One of the biggest advantages of MOOCs is that they allow anyone, anywhere to take courses from some of the best educational institutions around the country, and even around the world. With the possibility of accessing course catalogs from more than 100 top schools, the question pops up: Is it too soon to start making requests? Here are five classes that we would love to see as MOOCs from schools that already offer courses or will start offering them soon.
Giving 101 (Princeton)
Taught by controversial ethicist Peter Singer, this course (recently described as “the Princeton class that teaches students to be less selfish”) covers all of the hot-button ethical issues that face us today, especially those surrounding helping others. With Christmas around the corner, we could all use a little help to be less selfish.
Great Big Ideas (Yale)
Yale will launch its first MOOCs on Coursera in January, and although this course isn’t on the list, perhaps next semester? The course covers big ideas and innovations in twelve fields, from psychology and economics to biomedical research and cosmology. The course materials already consist of video lectures from experts in the fields, so the transition to MOOC should be relatively smooth.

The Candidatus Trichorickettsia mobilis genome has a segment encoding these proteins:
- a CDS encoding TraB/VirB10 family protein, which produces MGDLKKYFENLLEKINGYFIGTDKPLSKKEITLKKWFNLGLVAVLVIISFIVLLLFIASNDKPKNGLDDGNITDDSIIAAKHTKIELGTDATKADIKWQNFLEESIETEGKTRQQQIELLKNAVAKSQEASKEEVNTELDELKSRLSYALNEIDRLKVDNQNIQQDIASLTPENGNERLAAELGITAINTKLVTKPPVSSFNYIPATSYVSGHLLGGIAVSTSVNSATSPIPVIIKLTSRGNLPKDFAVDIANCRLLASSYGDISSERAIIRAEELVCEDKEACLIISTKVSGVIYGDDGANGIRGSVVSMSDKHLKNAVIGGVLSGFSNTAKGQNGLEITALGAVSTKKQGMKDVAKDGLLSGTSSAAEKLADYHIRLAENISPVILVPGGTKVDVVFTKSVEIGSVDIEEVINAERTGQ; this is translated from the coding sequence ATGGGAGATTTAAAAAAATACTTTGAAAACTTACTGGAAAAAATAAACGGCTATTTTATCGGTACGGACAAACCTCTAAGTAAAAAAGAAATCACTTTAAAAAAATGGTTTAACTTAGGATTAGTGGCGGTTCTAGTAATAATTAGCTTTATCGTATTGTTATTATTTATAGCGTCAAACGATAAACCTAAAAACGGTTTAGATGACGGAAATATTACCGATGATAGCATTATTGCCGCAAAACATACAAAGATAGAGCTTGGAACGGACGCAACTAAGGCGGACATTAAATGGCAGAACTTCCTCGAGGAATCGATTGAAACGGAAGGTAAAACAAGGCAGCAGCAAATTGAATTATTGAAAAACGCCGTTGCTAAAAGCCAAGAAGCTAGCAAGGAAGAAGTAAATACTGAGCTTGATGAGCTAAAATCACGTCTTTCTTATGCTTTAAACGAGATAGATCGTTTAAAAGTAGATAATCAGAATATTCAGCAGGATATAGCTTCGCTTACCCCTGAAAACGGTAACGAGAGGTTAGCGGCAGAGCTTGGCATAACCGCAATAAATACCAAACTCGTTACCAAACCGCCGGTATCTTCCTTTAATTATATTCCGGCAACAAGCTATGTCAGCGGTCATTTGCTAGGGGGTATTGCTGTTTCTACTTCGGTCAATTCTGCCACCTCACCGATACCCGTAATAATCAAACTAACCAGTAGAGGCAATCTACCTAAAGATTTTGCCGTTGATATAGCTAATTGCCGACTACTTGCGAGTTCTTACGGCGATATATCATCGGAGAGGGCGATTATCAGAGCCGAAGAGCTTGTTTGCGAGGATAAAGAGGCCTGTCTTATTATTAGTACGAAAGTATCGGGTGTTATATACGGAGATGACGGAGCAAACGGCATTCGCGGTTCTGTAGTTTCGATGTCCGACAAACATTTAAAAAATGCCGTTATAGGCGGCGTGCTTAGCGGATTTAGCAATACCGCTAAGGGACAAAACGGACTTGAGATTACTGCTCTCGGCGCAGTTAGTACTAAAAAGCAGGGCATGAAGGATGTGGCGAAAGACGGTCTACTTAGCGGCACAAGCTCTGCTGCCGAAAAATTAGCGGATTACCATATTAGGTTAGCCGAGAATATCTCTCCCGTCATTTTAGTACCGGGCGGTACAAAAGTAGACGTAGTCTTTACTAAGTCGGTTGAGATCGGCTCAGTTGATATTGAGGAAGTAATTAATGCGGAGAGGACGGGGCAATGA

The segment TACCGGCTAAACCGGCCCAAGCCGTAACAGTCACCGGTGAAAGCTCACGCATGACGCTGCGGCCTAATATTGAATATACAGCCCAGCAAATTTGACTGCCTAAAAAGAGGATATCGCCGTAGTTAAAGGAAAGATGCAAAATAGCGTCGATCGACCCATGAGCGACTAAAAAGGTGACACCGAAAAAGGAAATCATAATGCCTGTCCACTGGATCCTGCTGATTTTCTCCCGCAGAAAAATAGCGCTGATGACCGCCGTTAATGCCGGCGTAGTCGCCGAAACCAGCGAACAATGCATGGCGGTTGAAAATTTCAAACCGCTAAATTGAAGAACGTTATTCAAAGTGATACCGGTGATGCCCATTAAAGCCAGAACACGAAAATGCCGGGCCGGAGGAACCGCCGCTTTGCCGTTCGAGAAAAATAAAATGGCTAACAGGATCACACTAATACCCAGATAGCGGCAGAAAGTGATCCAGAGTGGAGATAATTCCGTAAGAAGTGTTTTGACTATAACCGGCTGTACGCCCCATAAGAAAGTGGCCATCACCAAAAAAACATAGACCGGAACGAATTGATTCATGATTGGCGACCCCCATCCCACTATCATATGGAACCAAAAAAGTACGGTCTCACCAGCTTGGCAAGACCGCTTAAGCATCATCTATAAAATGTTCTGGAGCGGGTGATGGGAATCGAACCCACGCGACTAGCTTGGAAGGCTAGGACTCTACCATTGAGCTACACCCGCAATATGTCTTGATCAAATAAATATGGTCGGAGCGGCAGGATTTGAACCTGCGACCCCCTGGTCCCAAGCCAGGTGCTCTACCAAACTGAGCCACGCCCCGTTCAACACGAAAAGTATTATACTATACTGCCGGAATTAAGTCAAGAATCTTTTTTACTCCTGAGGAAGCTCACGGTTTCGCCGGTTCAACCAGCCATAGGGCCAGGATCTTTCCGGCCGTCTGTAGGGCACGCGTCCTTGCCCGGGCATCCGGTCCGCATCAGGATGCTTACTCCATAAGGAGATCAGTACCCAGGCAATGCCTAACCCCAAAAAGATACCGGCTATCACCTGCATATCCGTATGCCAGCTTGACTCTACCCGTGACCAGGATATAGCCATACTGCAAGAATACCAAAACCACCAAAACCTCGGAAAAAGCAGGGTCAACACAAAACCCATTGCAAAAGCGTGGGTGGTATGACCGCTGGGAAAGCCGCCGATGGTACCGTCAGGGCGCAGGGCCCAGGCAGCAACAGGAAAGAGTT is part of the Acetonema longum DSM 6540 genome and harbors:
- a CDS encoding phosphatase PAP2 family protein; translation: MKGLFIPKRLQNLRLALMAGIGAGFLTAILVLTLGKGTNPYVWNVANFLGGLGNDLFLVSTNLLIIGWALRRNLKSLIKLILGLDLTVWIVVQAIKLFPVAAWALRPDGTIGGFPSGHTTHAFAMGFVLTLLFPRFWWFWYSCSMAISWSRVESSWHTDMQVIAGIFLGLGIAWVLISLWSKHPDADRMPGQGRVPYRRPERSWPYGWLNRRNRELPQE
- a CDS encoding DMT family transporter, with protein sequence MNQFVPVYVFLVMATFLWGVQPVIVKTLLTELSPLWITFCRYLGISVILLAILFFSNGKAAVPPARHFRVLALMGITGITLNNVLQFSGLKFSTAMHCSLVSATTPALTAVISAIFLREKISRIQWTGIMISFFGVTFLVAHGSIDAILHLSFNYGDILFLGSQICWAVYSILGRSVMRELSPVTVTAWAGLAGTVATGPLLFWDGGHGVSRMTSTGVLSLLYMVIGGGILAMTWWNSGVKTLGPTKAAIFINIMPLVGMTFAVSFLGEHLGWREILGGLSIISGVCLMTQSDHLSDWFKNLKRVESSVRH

Witchcraft and Charm Magic (Harvard)
Who doesn’t want to study at Hogwarts? Think of this course as the real-life equivalent of Hogwarts’s “History of Magic.” The class explores witches and witchcraft from its earliest days to the present. Wands are not required (but they probably couldn’t hurt).
Pursuit of Happiness and Health (Stanford)
With new studies showing that Americans are less happy than we used to be and less healthy than we think we are, we could all use some help on this front. This course covers research from neuroscience and psychology and provides practical tips for improving happiness and health.
Philosophy and Star Trek (Georgetown)
Philosophy has a reputation for being a bit stodgy, but this course will prove that theory wrong. In any case, you would get to spend a semester watching Star Trek while pondering essential questions like “Is Data a person?” and “Could we be brains in vats?” At the very least, it would make for great dinner conversations.
More universities are getting into the MOOC game all of the time, and MOOC providers are constantly increasing their offerings—Coursera is already up to 544 courses. What courses would you like to see get MOOCified?